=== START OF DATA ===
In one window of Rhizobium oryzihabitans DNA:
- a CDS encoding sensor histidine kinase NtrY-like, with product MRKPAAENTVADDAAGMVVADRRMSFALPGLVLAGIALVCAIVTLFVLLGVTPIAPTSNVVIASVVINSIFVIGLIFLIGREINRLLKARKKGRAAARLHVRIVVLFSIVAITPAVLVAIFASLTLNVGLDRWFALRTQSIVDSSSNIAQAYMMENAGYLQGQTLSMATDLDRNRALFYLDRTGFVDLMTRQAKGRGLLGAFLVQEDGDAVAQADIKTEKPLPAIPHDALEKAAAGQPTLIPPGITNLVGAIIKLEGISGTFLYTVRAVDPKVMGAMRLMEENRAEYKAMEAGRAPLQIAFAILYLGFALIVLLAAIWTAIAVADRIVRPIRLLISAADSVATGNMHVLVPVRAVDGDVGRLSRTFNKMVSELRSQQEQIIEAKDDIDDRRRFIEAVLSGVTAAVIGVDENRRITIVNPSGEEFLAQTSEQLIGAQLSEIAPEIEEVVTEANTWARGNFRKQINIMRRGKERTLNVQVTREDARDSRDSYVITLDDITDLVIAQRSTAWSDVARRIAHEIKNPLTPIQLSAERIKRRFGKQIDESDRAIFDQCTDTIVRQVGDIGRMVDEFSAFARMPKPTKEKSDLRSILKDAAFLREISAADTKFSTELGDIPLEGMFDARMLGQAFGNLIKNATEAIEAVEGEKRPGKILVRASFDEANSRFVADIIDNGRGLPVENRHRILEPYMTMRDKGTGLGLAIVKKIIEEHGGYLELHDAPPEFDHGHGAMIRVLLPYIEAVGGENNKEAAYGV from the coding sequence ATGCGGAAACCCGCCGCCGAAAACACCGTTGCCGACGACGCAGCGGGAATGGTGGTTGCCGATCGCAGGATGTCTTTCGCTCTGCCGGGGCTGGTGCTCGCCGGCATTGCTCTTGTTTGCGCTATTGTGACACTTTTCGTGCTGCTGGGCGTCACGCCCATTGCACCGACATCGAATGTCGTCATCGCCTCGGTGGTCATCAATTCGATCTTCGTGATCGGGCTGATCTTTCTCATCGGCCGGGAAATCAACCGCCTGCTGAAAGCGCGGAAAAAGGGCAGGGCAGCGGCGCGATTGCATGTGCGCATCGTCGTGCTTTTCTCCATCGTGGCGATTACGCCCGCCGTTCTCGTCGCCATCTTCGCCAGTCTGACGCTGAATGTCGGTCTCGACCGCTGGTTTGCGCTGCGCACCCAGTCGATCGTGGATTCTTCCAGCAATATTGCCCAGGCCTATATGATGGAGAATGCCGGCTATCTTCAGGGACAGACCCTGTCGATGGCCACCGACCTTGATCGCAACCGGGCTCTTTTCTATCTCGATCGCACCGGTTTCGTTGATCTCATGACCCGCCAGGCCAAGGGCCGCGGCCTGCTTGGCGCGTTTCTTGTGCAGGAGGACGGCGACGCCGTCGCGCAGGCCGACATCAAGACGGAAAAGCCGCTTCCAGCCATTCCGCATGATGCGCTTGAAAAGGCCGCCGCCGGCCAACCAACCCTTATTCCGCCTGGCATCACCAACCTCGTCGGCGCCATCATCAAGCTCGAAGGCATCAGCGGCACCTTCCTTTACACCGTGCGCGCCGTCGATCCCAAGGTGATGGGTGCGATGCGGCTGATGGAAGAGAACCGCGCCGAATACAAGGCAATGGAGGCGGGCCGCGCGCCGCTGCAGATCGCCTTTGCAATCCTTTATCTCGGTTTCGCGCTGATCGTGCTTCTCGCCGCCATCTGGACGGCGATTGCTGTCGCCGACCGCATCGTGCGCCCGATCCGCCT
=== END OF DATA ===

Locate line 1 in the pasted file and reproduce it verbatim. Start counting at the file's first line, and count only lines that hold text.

In one window of Rhizobium oryzihabitans DNA: